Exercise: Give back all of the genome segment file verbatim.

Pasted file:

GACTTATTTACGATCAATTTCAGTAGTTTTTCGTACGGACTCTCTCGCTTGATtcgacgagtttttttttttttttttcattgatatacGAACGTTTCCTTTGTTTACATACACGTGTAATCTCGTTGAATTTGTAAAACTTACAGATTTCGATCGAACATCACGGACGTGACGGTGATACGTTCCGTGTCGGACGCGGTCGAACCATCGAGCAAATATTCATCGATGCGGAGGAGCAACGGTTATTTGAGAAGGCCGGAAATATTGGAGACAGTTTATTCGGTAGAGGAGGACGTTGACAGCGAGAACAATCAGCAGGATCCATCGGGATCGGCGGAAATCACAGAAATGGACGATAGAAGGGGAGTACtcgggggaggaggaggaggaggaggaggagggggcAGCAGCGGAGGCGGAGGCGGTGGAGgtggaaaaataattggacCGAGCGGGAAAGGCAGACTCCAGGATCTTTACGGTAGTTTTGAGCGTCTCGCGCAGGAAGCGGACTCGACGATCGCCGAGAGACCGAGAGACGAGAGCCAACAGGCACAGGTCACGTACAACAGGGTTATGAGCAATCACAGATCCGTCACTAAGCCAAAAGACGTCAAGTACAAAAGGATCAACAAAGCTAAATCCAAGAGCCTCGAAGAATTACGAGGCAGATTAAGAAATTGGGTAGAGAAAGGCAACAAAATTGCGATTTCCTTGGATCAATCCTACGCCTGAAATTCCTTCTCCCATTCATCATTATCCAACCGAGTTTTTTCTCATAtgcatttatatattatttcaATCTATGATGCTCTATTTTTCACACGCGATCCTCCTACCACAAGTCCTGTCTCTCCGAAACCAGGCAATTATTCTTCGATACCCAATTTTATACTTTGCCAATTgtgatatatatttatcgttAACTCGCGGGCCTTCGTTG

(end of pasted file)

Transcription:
GACTTATTTACGATCAATTTCAGTAGTTTTTCGTACGGACTCTCTCGCTTGATtcgacgagtttttttttttttttttcattgatatacGAACGTTTCCTTTGTTTACATACACGTGTAATCTCGTTGAATTTGTAAAACTTACAGATTTCGATCGAACATCACGGACGTGACGGTGATACGTTCCGTGTCGGACGCGGTCGAACCATCGAGCAAATATTCATCGATGCGGAGGAGCAACGGTTATTTGAGAAGGCCGGAAATATTGGAGACAGTTTATTCGGTAGAGGAGGACGTTGACAGCGAGAACAATCAGCAGGATCCATCGGGATCGGCGGAAATCACAGAAATGGACGATAGAAGGGGAGTACtcgggggaggaggaggaggaggaggaggagggggcAGCAGCGGAGGCGGAGGCGGTGGAGgtggaaaaataattggacCGAGCGGGAAAGGCAGACTCCAGGATCTTTACGGTAGTTTTGAGCGTCTCGCGCAGGAAGCGGACTCGACGATCGCCGAGAGACCGAGAGACGAGAGCCAACAGGCACAGGTCACGTACAACAGGGTTATGAGCAATCACAGATCCGTCACTAAGCCAAAAGACGTCAAGTACAAAAGGATCAACAAAGCTAAATCCAAGAGCCTCGAAGAATTACGAGGCAGATTAAGAAATTGGGTAGAGAAAGGCAACAAAATTGCGATTTCCTTGGATCAATCCTACGCCTGAAATTCCTTCTCCCATTCATCATTATCCAACCGAGTTTTTTCTCATAtgcatttatatattatttcaATCTATGATGCTCTATTTTTCACACGCGATCCTCCTACCACAAGTCCTGTCTCTCCGAAACCAGGCAATTATTCTTCGATACCCAATTTTATACTTTGCCAATTgtgatatatatttatcgttAACTCGCGGGCCTTCGTTG